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article imageAlan the Torquay taxi driver is modern world's first ever mummy

By Kev Hedges     Oct 28, 2011 in Science
When Alan Billis, a taxi driver from the English Riviera town of Torquay was diagnosed with terminal lung cancer, he said he wanted to be buried with minimum fuss. No frills, no drama, just a cardboard box in the back garden would suffice.
As his wife, Jan nursed him in his final months of his life, Alan dropped another huge bombshell -as if his terminal illness wasn't enough. He told his wife, whom he had been married to since 1973, that he was to become a mummy after his death. His skin and organs were to be preserved by intentional exposure to chemicals and wrapped in bandages to see if science can recreate the so-called "best mummies" preserved by the 18th dynasty Egyptian rulers just over 3,000 years ago.
When Alan died of his cancer, aged 61 his body was taken, not to church for funeral, but to an archaeological chemist called Stephen Buckley. He had tested mummification on pig's trotters and recreated his garden shed in Sheffield with humidifiers and heating to emulate Egypt's hot, dry climate to run his tests. Alan had volunteered during his years, to an advertisement placed by Buckley to become a mummy. Jan said, "he was totally unsentimental about dying ,he wasn’t religious and he didn’t believe in an afterlife. His view was, when you’re dead you’re dead [and] that’s that."
He would become "Tutan-Alan" rather than "Tutankhamen."
At first and within hours of his death, experts and scientists began removing his organs. The Channel 4 documentary showed clearly a surgeon slicing through his naval, like a butcher cutting meat, and plunging his whole forearm in the Alan's now lifeless torso reaching for the all the major organs and removing them. The heart and brain (soul) were the only two organs that had to remain (as Egyptian tradition dictated). The rest was binned and then the body was washed with alcohol and pine resin solution, just as the Egyptians used as an anti-bacterial agent. Spices and sawdust was then packed inside the torso.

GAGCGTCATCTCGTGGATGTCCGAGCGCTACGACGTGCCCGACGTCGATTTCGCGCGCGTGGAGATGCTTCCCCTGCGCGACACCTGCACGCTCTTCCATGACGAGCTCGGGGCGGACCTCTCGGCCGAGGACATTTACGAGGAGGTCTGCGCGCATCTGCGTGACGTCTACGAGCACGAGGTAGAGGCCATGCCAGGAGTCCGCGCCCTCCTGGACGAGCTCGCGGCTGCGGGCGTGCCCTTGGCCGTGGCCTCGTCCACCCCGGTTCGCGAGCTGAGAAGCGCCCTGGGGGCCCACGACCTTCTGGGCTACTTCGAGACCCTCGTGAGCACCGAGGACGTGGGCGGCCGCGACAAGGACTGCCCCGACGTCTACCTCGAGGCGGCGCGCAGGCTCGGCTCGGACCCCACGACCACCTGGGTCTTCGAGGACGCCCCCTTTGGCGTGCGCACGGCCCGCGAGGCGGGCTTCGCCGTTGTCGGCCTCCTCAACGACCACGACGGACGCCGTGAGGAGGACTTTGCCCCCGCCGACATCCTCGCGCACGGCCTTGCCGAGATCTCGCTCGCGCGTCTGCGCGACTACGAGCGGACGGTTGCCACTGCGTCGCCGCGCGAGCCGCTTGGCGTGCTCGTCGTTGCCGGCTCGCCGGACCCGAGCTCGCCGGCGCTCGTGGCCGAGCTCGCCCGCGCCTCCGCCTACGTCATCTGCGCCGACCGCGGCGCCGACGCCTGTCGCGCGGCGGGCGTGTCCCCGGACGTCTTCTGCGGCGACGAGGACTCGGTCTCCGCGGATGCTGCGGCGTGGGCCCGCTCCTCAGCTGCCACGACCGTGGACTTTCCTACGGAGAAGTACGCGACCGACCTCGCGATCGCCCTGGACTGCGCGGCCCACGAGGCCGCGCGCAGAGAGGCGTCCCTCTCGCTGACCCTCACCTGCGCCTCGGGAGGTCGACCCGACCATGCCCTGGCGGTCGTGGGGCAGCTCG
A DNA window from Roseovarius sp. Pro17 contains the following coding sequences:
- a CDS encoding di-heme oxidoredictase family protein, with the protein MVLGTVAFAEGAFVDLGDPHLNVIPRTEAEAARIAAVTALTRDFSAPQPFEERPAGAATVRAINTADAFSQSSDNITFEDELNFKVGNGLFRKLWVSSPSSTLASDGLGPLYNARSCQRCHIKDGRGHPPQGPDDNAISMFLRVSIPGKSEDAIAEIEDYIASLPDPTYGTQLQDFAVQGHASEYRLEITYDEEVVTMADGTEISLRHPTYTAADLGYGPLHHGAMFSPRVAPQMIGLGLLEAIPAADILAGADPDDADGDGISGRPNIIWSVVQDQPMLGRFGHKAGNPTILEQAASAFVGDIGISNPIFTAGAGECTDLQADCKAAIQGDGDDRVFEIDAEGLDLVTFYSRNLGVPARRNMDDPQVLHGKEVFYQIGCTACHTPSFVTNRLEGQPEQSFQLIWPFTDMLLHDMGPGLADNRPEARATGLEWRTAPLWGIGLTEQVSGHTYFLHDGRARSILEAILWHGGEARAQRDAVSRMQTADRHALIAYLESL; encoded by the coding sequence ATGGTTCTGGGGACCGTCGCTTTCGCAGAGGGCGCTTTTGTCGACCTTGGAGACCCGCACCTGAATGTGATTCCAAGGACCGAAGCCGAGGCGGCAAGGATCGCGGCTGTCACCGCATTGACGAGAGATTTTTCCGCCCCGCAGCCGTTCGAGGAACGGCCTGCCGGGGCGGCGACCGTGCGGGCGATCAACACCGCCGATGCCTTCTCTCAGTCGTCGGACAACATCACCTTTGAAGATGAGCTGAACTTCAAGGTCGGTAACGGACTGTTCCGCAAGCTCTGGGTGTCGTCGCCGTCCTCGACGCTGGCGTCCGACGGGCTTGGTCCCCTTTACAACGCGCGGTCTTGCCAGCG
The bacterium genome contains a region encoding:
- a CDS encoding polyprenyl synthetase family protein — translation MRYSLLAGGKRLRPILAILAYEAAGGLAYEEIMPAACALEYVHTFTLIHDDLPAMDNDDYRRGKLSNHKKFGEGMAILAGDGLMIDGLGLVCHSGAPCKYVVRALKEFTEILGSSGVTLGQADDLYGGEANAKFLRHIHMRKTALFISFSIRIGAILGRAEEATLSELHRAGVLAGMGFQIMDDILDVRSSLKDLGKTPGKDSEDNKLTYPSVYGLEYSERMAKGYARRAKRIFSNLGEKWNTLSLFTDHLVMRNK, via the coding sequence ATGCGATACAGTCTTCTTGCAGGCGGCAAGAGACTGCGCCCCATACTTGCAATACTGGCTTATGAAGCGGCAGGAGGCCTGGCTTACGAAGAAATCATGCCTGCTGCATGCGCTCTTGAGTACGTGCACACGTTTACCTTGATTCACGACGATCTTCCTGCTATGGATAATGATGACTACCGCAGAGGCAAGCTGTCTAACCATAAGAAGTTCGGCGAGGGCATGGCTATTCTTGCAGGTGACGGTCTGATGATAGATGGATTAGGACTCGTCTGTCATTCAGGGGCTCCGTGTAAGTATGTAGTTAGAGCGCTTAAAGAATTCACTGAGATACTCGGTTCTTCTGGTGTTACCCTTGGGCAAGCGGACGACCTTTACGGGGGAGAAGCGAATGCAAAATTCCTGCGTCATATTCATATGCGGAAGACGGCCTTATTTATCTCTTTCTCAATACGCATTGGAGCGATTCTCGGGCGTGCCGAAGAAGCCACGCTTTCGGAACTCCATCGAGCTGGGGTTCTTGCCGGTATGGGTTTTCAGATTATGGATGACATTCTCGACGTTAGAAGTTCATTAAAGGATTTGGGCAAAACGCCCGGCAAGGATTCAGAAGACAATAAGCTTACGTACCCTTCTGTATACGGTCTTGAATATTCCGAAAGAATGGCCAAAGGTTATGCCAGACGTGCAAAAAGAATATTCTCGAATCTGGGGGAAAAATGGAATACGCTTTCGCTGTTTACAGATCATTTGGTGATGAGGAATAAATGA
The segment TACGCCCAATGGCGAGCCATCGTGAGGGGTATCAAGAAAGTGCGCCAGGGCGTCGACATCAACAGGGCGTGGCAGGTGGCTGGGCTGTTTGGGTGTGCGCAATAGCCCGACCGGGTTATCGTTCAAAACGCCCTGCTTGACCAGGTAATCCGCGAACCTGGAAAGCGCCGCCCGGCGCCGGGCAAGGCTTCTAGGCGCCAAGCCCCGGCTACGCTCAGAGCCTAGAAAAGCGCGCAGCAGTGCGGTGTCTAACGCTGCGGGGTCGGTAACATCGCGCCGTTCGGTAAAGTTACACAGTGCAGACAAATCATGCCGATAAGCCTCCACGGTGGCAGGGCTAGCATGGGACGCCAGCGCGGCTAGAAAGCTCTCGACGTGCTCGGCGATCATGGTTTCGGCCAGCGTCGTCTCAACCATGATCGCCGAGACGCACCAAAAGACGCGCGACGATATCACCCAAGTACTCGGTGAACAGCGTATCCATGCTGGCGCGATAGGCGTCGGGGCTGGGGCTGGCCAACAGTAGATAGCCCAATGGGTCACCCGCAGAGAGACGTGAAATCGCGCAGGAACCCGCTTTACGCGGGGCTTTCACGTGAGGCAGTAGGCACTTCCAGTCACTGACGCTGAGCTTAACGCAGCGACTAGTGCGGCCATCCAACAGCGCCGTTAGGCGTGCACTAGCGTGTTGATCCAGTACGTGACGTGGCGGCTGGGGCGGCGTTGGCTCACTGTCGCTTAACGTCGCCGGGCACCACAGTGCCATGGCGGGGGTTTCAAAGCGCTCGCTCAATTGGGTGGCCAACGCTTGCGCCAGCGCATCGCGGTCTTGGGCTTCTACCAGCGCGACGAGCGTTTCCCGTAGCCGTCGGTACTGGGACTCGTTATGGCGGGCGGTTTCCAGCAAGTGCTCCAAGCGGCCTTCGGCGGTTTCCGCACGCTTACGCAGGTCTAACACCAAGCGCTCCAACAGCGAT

The problem is, as The Independent so aptly reported, there is no hieroglyphic version of "Embalming for Dummies". The ancient Egyptians kept the whole procedure for mummification a secret. It was sacrosanct to the point where hieroglyphics never gave a clue as to how or why they performed such a labour-intensive procedure. There again this is the same civilisation that built huge pyramids. Buckley's team were left to work out for themselves how to preserve a human body indefinitely.
An ancient Egyptian mummy
An ancient Egyptian mummy
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Alan's body then had beeswax embalmed over his whole body and then left to soak in a salt bath for five weeks before being moved to a drying chamber in a Sheffield laboratory for the wrapping of the bandages.
Alan's body was left for a further six weeks, to dry out. During this time, widow Jan visited the mummified body and in an emotional scene, pinched his flesh through the bandages. She was not present for the final unveiling.
A fully three months after his death, Egyptologists, scientists, body farm experts from America and Buckley's team unveiled the mummy. The result; an almost perfectly preserved body clearly recognisable as Alan Billis. Like the mummy of Yuya who was found along with that of his wife, Tuyu, in their tomb in the Valley of the Kings in 1905, Alan was well preserved with darkened, leathery skin.
Alan's body was at this point entombed in Sheffield University's morgue whereas 3,000-years ago 18th dynasty mummies in Egypt were placed inside tombs within pyramids.
More about mummification, Mummy, Egyptology, Alan Billis
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